It's not clear just what a fix entails, or just how much of an improvement Facebook made. The company tends to closely guard the details of its moderation approach, so there's a lot we don't know (we've asked Facebook for comment). And the internet giant has been accused of simultaneously under- and overreacting to content issues, either by leaving content up despite known abuse or taking down material that's not at all controversial. While it would be difficult or impossible for Facebook to catch absolutely every violation, it'll have to show make incidents like the BBC investigation a thing of the past.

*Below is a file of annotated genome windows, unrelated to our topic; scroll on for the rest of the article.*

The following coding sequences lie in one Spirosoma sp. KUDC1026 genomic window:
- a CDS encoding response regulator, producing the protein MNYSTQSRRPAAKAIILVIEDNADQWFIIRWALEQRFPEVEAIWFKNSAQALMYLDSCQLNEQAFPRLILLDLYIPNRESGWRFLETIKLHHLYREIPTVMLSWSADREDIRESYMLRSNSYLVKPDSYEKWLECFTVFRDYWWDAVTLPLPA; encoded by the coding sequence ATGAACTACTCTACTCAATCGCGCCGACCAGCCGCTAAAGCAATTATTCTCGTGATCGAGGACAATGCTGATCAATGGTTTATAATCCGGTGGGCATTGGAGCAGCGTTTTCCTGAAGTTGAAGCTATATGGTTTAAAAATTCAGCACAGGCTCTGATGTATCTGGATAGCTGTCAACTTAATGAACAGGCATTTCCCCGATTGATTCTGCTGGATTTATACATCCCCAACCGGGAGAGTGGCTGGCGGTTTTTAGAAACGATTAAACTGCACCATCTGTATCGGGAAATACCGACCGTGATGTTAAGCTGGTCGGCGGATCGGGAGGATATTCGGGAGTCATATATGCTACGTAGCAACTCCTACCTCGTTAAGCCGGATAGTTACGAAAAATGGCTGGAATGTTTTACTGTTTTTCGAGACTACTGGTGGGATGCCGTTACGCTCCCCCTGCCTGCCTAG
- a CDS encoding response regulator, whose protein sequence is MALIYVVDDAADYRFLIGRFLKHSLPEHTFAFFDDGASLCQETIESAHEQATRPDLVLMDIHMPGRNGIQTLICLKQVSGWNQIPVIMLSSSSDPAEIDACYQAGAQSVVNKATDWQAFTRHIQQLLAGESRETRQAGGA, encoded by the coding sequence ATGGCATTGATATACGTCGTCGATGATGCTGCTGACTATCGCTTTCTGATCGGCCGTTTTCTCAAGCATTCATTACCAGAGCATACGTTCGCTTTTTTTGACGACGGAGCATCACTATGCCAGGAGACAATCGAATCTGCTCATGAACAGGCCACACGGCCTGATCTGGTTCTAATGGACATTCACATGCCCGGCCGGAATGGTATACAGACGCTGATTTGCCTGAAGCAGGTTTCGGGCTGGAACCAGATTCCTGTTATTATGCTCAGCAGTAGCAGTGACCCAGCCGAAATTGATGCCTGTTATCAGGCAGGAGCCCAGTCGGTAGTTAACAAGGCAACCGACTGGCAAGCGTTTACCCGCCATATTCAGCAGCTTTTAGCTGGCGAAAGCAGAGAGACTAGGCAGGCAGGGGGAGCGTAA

If there's any consolation for Facebook, it's that it isn't the only one on the hot seat. The Home Affairs Committee also grilled Google (specifically, YouTube) and Twitter over their own troubles fighting online hate speech. Both admitted that they had to do more to keep hate off their services. Google wasn't specific about its solutions, but Twitter acknowledged that it had to be more communicative when users file abuse reports. These kinds of issues are relatively common among internet giants, in other words -- it's just that Facebook's latest crisis was more embarrassing than most.